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(1863) Battle of Gettysburg
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Larry Purtell
Little Meadows
PA USA
Posts: 1015
Casualties of the Washington (New Orleans) artillery at Gettysburg
Posted on: 8/1/2020 2:10:12 PM


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"My goal is to live forever. So far, so good.
Michigan Dave
Muskegon, Michigan
MI USA
Posts: 5894
Casualties of the Washington (New Orleans) artillery at Gettysburg
Posted on: 8/10/2020 12:19:03 PM

Hi Larry,

Just as sailing gunners from the 18th, & 19th centuries targeted masts on enemy sailing ships, I think that artillery was targeted by Civil War Gunners! You alway try and destroy the most dangerous targets.

What say you?
MD
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"The brave men, living and dead, who struggled here, have consecrated it, far above our poor power to add or detract."
Phil Andrade
London
 UK
Posts: 4652
Casualties of the Washington (New Orleans) artillery at Gettysburg
Posted on: 8/10/2020 5:45:21 PM

Quote:
Hi Larry,

Just as sailing gunners from the 18th, & 19th centuries targeted masts on enemy sailing ships, I think that artillery was targeted by Civil War Gunners! You alway try and destroy the most dangerous targets.

What say you?
MD


Gunners at Gettysburg took a lot of punishment . Rebel sharpshooters killed yankee gunners : Hazlett comes to mind. The rebel gunners got badly knocked about by their yankee counterparts : The “ Boy Latimer” was mortally wounded by deadly Union counter battery fire, and his battery was horribly cut up. There was an epic artillery action by Bigelow’s 9th Massachusetts Light Battery in the Peach Orchard/Wheatfield sector, with the yankee gunners subjected to enemy infantry and artillery fire, and paying a very bloody price. Thy withdrew their pieces under close quarters musketry, and “ fired by prolong”....a term I don’t properly understand. Does it mean that the guns fired as they were being taken back, being steadied as they recoiled, and then fired again as they were retreating ?
Confederate Porter Alexander, one of the best artillerymen to serve in that conflict , described the artillery fight he witnessed on Day Two at Gettysburg as the deadliest he ever saw, and his own gunners took a lot of casualties : so much so, that infantrymen had to be commandeered to help out serving the guns, and some of them were killed in doing this.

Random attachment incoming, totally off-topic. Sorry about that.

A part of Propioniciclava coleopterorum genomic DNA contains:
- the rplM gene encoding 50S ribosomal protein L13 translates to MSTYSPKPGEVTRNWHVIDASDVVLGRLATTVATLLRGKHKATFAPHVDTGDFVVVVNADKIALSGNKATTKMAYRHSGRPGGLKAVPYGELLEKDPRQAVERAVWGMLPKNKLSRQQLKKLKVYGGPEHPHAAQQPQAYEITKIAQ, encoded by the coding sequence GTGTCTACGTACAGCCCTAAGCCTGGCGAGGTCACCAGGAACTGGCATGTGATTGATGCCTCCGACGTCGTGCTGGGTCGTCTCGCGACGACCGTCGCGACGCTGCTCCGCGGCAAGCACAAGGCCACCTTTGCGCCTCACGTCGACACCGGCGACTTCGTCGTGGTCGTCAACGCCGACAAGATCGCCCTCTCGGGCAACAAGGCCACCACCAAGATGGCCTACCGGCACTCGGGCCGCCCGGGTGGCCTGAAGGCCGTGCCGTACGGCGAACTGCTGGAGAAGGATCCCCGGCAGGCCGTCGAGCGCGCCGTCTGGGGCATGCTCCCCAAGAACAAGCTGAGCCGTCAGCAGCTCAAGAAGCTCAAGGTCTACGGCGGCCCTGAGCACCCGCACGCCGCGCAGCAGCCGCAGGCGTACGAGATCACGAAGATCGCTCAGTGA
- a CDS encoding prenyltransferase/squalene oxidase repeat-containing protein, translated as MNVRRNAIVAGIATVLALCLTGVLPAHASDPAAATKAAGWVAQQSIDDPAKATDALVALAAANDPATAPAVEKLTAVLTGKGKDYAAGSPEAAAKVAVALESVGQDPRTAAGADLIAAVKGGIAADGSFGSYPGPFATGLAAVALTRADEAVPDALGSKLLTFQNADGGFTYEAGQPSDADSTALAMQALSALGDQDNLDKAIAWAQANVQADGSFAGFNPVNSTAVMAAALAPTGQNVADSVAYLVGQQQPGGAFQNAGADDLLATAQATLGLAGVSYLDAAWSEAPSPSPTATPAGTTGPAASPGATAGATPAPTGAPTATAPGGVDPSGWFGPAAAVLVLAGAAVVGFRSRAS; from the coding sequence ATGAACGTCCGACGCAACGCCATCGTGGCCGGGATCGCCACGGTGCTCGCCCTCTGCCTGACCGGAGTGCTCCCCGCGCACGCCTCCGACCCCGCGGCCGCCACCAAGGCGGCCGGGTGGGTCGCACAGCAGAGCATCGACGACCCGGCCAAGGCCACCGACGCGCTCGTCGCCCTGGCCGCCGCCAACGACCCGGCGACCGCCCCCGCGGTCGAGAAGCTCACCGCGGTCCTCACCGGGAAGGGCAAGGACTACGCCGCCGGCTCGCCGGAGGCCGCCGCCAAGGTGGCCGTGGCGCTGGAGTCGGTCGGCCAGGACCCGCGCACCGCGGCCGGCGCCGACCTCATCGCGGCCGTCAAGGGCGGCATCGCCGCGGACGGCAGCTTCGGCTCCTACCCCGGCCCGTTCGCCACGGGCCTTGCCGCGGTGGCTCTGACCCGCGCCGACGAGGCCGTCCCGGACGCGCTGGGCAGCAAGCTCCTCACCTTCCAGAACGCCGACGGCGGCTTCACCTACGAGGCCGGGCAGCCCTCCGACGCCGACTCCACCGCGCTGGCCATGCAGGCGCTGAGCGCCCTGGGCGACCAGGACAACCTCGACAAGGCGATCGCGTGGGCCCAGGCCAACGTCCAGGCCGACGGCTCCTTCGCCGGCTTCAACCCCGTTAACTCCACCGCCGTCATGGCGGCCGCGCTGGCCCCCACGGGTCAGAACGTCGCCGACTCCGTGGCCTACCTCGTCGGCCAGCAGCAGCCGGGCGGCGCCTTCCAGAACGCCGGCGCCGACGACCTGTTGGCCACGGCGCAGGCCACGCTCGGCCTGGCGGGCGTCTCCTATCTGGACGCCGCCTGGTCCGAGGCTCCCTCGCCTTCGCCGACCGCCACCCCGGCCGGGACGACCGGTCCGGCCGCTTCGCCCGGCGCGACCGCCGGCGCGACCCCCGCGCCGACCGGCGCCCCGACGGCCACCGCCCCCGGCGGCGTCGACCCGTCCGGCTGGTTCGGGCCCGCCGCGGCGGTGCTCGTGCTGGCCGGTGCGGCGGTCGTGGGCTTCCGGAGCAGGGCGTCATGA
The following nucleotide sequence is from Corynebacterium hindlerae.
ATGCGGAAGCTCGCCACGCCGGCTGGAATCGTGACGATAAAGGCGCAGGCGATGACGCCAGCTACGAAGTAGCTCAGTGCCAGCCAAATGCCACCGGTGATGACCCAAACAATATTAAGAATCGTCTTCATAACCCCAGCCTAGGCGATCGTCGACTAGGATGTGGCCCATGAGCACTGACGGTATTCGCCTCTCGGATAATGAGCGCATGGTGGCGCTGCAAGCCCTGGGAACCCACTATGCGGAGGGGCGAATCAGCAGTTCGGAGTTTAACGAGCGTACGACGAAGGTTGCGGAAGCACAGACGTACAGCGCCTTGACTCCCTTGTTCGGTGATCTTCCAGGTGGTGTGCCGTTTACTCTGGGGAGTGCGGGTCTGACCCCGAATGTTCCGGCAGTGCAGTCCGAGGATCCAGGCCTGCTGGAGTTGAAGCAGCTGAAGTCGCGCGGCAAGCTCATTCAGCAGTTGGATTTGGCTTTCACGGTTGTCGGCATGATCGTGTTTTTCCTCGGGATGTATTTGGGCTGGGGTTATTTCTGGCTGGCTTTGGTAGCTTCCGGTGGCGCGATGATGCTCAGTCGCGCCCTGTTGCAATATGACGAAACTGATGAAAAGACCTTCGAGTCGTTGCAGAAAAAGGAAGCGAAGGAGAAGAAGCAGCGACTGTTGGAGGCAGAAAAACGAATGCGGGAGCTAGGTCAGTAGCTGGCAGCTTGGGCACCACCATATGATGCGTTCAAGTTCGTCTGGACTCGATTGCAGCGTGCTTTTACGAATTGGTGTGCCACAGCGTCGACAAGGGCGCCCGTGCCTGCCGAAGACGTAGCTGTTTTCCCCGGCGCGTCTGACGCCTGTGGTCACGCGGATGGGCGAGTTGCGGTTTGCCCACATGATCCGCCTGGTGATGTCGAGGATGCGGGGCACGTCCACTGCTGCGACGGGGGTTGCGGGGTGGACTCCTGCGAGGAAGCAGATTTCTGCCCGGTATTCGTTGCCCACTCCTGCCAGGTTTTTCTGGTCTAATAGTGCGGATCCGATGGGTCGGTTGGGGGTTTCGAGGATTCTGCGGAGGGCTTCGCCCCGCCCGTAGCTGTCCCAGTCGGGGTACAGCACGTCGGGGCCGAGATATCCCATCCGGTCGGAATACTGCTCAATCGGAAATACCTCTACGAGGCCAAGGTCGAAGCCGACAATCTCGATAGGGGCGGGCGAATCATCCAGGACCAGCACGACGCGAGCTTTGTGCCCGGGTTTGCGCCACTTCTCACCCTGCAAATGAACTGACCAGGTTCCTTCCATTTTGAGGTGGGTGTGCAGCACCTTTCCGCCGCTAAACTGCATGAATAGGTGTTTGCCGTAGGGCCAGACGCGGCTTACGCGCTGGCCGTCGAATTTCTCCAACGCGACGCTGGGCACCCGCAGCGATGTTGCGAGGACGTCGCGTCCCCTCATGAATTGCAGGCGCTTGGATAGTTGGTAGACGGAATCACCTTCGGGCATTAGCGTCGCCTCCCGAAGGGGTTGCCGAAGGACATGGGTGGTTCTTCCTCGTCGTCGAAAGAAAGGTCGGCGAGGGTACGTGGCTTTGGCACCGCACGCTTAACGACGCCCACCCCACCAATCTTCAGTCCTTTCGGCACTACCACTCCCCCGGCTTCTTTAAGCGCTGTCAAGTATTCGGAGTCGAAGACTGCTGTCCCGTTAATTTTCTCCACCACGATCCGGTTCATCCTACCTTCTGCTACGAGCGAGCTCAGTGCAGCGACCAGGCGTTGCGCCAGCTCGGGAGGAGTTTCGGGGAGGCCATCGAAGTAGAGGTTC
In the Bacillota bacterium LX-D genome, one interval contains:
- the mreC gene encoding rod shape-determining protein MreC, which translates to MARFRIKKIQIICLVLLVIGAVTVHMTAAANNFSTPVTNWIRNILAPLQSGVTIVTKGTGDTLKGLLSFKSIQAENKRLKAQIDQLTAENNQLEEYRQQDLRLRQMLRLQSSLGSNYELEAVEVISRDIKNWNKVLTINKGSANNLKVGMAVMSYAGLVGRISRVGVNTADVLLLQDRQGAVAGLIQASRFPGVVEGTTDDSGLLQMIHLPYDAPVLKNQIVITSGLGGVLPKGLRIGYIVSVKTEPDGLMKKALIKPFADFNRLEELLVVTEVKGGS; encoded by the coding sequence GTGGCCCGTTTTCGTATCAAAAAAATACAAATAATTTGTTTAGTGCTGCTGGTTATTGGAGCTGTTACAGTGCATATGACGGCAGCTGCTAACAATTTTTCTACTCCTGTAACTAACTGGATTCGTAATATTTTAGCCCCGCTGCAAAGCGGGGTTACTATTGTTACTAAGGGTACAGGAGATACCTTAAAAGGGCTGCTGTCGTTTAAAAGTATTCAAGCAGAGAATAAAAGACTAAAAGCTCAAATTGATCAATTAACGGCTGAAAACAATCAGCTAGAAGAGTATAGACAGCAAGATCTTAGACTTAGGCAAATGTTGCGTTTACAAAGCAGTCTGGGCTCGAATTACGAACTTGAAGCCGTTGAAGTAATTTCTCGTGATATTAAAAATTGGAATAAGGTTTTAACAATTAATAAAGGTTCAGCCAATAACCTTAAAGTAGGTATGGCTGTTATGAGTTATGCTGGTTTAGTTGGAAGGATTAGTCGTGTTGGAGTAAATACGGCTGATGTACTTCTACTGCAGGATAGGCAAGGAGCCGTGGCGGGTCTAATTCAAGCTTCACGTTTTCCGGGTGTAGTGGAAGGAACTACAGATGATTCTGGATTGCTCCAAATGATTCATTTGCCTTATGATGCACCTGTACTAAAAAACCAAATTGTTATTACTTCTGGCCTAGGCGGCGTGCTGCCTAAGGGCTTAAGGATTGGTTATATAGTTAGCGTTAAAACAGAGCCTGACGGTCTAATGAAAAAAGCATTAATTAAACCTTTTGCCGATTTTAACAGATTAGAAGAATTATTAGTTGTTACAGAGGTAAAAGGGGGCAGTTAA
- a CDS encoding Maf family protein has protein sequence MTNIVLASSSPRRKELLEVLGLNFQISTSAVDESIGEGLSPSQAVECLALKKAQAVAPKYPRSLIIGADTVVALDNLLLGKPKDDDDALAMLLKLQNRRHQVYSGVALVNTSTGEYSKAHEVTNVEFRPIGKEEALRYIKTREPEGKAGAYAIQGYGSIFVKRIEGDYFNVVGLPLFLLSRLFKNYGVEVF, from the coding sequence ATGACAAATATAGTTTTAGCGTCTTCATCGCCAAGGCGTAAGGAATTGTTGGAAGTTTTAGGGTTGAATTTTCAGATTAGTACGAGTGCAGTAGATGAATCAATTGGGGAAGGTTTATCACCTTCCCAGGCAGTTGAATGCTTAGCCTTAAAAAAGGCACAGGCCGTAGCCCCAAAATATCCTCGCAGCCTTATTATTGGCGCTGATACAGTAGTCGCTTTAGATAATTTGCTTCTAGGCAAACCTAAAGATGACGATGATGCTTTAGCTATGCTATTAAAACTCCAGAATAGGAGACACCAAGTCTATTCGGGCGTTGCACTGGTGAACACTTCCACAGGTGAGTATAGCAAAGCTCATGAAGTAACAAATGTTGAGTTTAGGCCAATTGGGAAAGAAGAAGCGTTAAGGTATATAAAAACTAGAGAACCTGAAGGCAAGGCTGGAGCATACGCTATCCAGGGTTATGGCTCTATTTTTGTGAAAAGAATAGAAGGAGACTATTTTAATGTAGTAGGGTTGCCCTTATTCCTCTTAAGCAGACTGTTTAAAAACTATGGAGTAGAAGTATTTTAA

Principal exemplar must be Alonzo Cushing, a thoroughbred yankee who martyred himself as he fired at point blank range into the confederate hordes ....with his intestines and private parts ripped apart by bullets, he was finally and fatally shot through the mouth as he gave the foe “ one last round”.

Regards, Phil
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"Egad, sir, I do not know whether you will die on the gallows or of the pox!" "That will depend, my Lord, on whether I embrace your principles or your mistress." Earl of Sandwich and John Wilkes
scoucer
Berlin
 Germany
Posts: 2778
Casualties of the Washington (New Orleans) artillery at Gettysburg
Posted on: 8/11/2020 10:42:59 AM

Quote:

Thy withdrew their pieces under close quarters musketry, and “ fired by prolong”....a term I don’t properly understand. Does it mean that the guns fired as they were being taken back, being steadied as they recoiled, and then fired again as they were retreating ?

Regards, Phil


Jean-Baptiste-Vaquette de Gribeauval introduced in the French Army several very important devices which allowed the guns to be manhandled with ease, thus bypassing the horse team for many movements in battle.
Bricoles were a set of drag ropes and levers by which the gun crew could pull their cannon easily in any direction. Gribeauval also used a split trail with a rounded base which did not stick in the ground when the cannon was pulled backwards.
Combined with this was the use of a long rope called "prolonge" which could be attached to the rear of the gun-carriage at one end, and to the limber at the other. The prolonge was very handy for rapid advances and retreats under fire.

The Prolonge was a large rope that had a toggle on one end, and a iron ring on the other. it was normally carried on the gun trail, secured by the Prolonge hooks.

When "firing by Prolonge" the toggle end was inserted throught the hole in the lunette of the gun trail,the other end with the ring was attatched to the pintle hook on the Limber.

This allowed the gun to be dragged by the limber, and still be serviced by the cannoneers on the move. There was a specific drill used to load and fire the gun as it was being dragged along that differed somewhat from the usual procedure, as it was very difficult to prepare the gun for firing as it was being jerked over the ground.

When the piece was ready to fire, the drivers on the limber would stop long enough so that the gun could be sighted and fired, then they would resume their retreat (or advanceing to the rear movement).

Trevor

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`Hey don´t the wars come easy and don´t the peace come hard`- Buffy Sainte-Marie Some swim with the stream. Some swim against the stream. Me - I´m stuck somewhere in the woods and can´t even find the stupid stream.
Phil Andrade
London
 UK
Posts: 4652
Casualties of the Washington (New Orleans) artillery at Gettysburg
Posted on: 8/11/2020 11:06:18 AM

Thanks, Trevor.

Imagine trying to do that with hundreds of battle hardened
Mississippians after your blood !

Regards, Phil
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"Egad, sir, I do not know whether you will die on the gallows or of the pox!" "That will depend, my Lord, on whether I embrace your principles or your mistress." Earl of Sandwich and John Wilkes

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